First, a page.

What do you think are the main benefits for offering free advice online? (Whether it’s a tutorial, quick snippet of code, advanced tutorial)

I think the main benefit has got to be that it establishes you as someone who knows what they’re talking about. Building up that sort of reputation is hugely beneficial because (if you do it right) then people will think of your name first when they need xxx bit of work done, so it all comes back. Like karma.

What inspires you to create and maintain a blog?

I’m not sure if there’s anything that inspires me as such. I like the idea that by publishing my own mistakes (which is what makes up 80% of my posts), other people can learn from them and not fall into the same holes. It’s also partially for myself, I like being able to look back at where I was and compare it to where I am now and just how much has changed.

What would be your perfect dream project?

It would comprise of several factors: The client would give me free reign, have no revisions, pay immediately (like within an hour of being invoiced), and the project itself would be something significant. I’ve experienced all of these individually, but so far I’ve never had them all together in a single client.

What advice would you give to someone looking to specialize in web design?

From a business point of view I would say focus on branding. There are hundreds (maybe thousands) of really really bad web designers out there who make a very healthy income purely because they’ve made a name for themselves. If you can make a name for yourself and you’re actually a good designer… well then that’s all you need really.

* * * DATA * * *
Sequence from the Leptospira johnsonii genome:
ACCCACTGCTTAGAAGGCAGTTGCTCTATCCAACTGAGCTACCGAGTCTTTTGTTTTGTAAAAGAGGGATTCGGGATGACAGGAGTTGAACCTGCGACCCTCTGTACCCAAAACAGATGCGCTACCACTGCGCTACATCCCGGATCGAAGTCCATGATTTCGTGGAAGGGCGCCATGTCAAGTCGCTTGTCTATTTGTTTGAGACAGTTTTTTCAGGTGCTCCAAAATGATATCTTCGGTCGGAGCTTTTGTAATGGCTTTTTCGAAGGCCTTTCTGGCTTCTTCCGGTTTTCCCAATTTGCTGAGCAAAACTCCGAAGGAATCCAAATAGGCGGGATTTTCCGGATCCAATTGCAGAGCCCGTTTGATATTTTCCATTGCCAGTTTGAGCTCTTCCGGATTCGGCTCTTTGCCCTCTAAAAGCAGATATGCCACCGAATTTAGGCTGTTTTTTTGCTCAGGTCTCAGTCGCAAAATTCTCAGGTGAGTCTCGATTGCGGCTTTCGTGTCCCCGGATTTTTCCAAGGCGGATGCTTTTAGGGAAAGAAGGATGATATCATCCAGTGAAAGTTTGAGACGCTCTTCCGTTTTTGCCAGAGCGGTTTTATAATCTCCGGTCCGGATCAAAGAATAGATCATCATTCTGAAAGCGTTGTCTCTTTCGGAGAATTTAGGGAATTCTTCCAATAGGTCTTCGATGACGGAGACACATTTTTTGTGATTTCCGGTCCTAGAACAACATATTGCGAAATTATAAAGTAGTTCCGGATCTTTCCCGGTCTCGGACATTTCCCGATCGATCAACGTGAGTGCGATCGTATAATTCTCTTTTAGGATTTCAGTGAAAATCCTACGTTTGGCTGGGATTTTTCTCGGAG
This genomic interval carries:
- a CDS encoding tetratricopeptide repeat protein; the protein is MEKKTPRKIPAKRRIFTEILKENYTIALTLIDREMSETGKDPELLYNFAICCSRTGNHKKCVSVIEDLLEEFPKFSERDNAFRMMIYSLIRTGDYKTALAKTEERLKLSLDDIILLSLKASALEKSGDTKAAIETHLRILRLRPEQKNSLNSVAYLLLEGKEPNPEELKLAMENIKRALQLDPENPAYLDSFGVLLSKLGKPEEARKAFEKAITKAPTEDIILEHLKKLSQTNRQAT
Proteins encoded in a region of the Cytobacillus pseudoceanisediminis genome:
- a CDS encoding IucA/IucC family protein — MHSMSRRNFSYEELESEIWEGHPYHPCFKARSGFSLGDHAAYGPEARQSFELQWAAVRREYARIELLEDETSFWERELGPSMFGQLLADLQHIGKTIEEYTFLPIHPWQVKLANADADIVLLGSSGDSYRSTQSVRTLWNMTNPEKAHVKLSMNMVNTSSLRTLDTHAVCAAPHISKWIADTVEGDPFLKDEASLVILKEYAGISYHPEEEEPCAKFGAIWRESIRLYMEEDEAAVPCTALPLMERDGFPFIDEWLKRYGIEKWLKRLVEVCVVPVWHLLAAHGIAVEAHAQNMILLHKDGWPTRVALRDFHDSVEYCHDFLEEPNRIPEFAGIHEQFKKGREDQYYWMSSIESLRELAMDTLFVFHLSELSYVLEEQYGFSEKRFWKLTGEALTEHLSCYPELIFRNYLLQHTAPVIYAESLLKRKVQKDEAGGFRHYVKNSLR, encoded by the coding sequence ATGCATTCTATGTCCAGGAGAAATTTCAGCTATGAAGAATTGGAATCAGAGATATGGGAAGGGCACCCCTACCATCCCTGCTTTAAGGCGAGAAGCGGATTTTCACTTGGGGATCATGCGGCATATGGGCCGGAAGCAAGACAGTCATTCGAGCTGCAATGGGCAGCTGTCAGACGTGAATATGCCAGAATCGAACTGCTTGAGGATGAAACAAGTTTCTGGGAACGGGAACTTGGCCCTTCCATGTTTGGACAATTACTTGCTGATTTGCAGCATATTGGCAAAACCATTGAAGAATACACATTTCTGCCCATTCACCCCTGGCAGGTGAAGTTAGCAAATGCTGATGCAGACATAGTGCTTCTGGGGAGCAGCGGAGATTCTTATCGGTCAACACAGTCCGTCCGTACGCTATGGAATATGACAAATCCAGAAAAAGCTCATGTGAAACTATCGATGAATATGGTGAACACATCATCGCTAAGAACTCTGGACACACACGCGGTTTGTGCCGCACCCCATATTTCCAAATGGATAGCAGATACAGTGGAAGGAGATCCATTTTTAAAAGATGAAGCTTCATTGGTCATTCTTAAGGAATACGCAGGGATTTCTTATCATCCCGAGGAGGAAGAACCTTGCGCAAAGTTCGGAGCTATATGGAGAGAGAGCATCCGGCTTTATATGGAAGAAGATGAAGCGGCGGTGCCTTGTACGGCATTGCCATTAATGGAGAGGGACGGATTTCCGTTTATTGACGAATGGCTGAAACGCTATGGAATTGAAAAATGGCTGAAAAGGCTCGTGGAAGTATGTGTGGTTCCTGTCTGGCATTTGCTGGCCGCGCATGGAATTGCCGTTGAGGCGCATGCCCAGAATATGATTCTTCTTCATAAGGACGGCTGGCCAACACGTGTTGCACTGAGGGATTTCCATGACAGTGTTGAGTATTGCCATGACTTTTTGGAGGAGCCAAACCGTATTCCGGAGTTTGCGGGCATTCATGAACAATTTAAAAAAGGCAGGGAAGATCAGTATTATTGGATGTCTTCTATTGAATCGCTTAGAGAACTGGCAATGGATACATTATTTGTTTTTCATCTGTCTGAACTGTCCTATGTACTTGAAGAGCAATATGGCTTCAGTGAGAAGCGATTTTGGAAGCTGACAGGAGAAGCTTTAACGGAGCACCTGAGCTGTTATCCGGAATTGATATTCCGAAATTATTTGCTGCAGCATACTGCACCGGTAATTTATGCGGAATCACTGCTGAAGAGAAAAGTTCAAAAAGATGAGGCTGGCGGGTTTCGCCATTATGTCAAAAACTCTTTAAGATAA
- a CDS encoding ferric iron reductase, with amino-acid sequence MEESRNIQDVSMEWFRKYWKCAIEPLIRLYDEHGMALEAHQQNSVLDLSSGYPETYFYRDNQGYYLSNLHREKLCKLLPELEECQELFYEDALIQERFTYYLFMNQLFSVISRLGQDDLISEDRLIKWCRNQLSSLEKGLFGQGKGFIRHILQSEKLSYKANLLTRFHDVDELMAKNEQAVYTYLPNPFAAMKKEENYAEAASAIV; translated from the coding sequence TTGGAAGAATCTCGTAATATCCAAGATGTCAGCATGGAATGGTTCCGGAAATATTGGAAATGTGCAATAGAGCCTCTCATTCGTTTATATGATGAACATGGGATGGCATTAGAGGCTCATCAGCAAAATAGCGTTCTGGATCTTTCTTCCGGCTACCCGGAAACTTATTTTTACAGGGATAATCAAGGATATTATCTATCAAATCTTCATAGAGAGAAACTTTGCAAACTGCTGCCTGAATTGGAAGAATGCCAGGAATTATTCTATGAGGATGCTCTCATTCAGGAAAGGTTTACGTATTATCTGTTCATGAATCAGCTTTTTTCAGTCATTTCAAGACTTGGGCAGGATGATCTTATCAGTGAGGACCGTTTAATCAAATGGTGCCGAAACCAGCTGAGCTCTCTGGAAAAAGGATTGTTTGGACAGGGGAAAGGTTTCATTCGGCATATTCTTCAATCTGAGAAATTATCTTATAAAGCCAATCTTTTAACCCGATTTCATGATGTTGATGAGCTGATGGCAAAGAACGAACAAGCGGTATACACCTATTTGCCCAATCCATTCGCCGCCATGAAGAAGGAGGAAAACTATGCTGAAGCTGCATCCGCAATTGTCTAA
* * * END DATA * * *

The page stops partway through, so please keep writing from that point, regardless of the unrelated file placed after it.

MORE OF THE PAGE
From a design point of view you just have to keep on pushing. Never allow yourself to settle for average, to just repeat the same old tired full width header that you used on your last ten designs. This is probably the hardest thing you’ll ever do, and if you’re a good designer, you’ll never be happy or satisfied with any of your work.

Looking into a crystal ball, what do you think will be the next design trend?

Honestly? Whatever Elliot Jay Stocks does next. That guy has an uncanny knack for doing new and awesome things, but I think he’s also probably one of the most influential designers in the world because no matter what he does: a week after it launches the CSS Galleries are full of sites using whatever his latest style is.

What can we expect from John O’Nolan in the upcoming year?

Loads. I’ve pretty much been feeling my way along since leaving full time employment and in the next year I really want to go places now. I have huge ambitions to do great things and I won’t stop until I get there.

In the immediate future, I’m writing a book, editing another book, working on a startup… and I’ll be making one other big move in the next couple of weeks that I can’t talk about yet, so watch this space!

Want more John?

http://john.onolan.org/
http://twitter.com/johnonolan